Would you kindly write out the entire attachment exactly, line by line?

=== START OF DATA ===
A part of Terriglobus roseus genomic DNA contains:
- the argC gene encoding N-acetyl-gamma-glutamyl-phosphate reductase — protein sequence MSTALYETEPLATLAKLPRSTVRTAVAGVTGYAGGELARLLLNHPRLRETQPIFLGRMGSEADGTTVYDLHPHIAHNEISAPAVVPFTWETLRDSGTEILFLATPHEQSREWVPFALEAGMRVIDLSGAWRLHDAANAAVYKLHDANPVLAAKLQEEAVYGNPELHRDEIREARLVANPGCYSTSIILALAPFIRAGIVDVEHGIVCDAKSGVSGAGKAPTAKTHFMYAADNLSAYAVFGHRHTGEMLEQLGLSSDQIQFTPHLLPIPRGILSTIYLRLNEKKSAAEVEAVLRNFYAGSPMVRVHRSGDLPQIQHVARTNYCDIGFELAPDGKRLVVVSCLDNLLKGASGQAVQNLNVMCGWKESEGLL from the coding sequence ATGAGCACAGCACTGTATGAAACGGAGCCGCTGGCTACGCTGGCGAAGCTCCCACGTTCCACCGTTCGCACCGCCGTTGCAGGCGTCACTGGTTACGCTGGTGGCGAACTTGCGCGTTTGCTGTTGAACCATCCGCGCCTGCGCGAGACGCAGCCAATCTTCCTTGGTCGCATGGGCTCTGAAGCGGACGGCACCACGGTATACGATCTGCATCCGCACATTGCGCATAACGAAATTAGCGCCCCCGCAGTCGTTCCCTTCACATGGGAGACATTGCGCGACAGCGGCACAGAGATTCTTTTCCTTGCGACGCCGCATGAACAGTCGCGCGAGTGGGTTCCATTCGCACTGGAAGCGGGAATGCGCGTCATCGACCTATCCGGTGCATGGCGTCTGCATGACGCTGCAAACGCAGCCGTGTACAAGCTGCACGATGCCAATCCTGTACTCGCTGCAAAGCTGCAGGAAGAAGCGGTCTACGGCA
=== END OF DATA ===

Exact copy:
A part of Terriglobus roseus genomic DNA contains:
- the argC gene encoding N-acetyl-gamma-glutamyl-phosphate reductase — protein sequence MSTALYETEPLATLAKLPRSTVRTAVAGVTGYAGGELARLLLNHPRLRETQPIFLGRMGSEADGTTVYDLHPHIAHNEISAPAVVPFTWETLRDSGTEILFLATPHEQSREWVPFALEAGMRVIDLSGAWRLHDAANAAVYKLHDANPVLAAKLQEEAVYGNPELHRDEIREARLVANPGCYSTSIILALAPFIRAGIVDVEHGIVCDAKSGVSGAGKAPTAKTHFMYAADNLSAYAVFGHRHTGEMLEQLGLSSDQIQFTPHLLPIPRGILSTIYLRLNEKKSAAEVEAVLRNFYAGSPMVRVHRSGDLPQIQHVARTNYCDIGFELAPDGKRLVVVSCLDNLLKGASGQAVQNLNVMCGWKESEGLL from the coding sequence ATGAGCACAGCACTGTATGAAACGGAGCCGCTGGCTACGCTGGCGAAGCTCCCACGTTCCACCGTTCGCACCGCCGTTGCAGGCGTCACTGGTTACGCTGGTGGCGAACTTGCGCGTTTGCTGTTGAACCATCCGCGCCTGCGCGAGACGCAGCCAATCTTCCTTGGTCGCATGGGCTCTGAAGCGGACGGCACCACGGTATACGATCTGCATCCGCACATTGCGCATAACGAAATTAGCGCCCCCGCAGTCGTTCCCTTCACATGGGAGACATTGCGCGACAGCGGCACAGAGATTCTTTTCCTTGCGACGCCGCATGAACAGTCGCGCGAGTGGGTTCCATTCGCACTGGAAGCGGGAATGCGCGTCATCGACCTATCCGGTGCATGGCGTCTGCATGACGCTGCAAACGCAGCCGTGTACAAGCTGCACGATGCCAATCCTGTACTCGCTGCAAAGCTGCAGGAAGAAGCGGTCTACGGCA